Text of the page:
This course is a survey of philosophical issues surrounding the concepts and practices of modern science. The course covers the major areas of contemporary philosophy of science, including scientific reasoning, scientific progress, interpretations of scientific knowledge, and the social organization of scientific practice. Its aim is not only to familiarize you with philosophical issues about science but also to equip you to critically interpret popular reports about contemporary scientific research.Unit 1 introduces philosophy of science as a discipline distinct from psychology of science, history of science, and sociology of science. Unit 2 examines the nature and objectivity of observational evidence, and Unit 3 examines methods of reasoning relevant to induction, confirmation, and explanation. Unit 4 examines accounts of theory change and scientific progress, and Unit 5 addresses the interpretation of scientific knowledge. Finally, Unit 6 explores various topics concerning science in a social context.Throughout this course, you will become acquainted with the views of a number of influential philosophers of science, including David Hume, Pierre Duhem, Carl Hempel, Karl Popper, Thomas Kuhn, Imre Lakatos, Bas van Fraassen, Philip Kitcher, and Helen Longino. You will read some selections from scientific research too, by way of news articles and case studies, in order to connect philosophical views about science to actual scientific practice. You should approach the content of this course with an attitude that is neither hostile toward nor naïve about science, but is instead critically engaged in trying to understand science as a human activity.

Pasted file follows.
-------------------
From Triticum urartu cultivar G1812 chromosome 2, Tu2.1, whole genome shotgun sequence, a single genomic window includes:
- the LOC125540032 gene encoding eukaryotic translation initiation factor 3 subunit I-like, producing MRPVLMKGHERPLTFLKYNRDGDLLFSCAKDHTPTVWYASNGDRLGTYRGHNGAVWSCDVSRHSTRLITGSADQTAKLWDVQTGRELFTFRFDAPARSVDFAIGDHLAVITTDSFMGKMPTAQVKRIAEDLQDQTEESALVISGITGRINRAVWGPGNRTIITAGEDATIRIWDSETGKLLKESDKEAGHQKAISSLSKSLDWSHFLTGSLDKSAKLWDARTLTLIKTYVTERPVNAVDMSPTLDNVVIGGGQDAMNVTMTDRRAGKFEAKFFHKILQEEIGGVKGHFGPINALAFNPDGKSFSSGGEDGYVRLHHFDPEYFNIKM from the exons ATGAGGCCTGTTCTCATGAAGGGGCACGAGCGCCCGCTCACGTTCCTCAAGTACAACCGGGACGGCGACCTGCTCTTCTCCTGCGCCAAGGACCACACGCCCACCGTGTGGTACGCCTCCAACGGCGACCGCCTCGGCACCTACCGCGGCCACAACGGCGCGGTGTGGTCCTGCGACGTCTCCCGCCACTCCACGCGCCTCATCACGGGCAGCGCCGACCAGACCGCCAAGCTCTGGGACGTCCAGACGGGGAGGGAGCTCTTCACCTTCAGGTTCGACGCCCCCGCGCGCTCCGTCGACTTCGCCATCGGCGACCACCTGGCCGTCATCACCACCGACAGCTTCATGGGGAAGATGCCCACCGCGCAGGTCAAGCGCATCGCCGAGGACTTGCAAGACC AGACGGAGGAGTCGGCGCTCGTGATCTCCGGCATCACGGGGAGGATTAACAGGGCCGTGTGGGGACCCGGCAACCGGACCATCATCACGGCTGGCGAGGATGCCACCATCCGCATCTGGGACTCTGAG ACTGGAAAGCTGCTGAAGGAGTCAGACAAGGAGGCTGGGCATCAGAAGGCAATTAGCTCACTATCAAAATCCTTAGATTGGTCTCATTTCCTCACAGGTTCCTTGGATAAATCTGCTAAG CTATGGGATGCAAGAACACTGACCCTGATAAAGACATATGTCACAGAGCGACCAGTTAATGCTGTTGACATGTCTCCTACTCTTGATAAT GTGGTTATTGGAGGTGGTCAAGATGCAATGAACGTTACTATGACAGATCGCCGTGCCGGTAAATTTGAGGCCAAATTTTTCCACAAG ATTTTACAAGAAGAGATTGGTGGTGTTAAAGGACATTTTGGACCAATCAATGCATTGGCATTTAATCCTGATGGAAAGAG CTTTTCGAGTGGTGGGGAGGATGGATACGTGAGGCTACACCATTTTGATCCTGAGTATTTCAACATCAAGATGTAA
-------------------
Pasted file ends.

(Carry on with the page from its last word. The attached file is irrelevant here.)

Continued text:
Days of the Week:
Monday, Tuesday, Wednesday, Thursday, Friday, Saturday, Sunday
- Level of Difficulty: All Levels
- Size: One-on-One
- Cost: Free
- Institution: Saylor
- Topics: General History, History of Science, Philosophy, Psychology, Sociology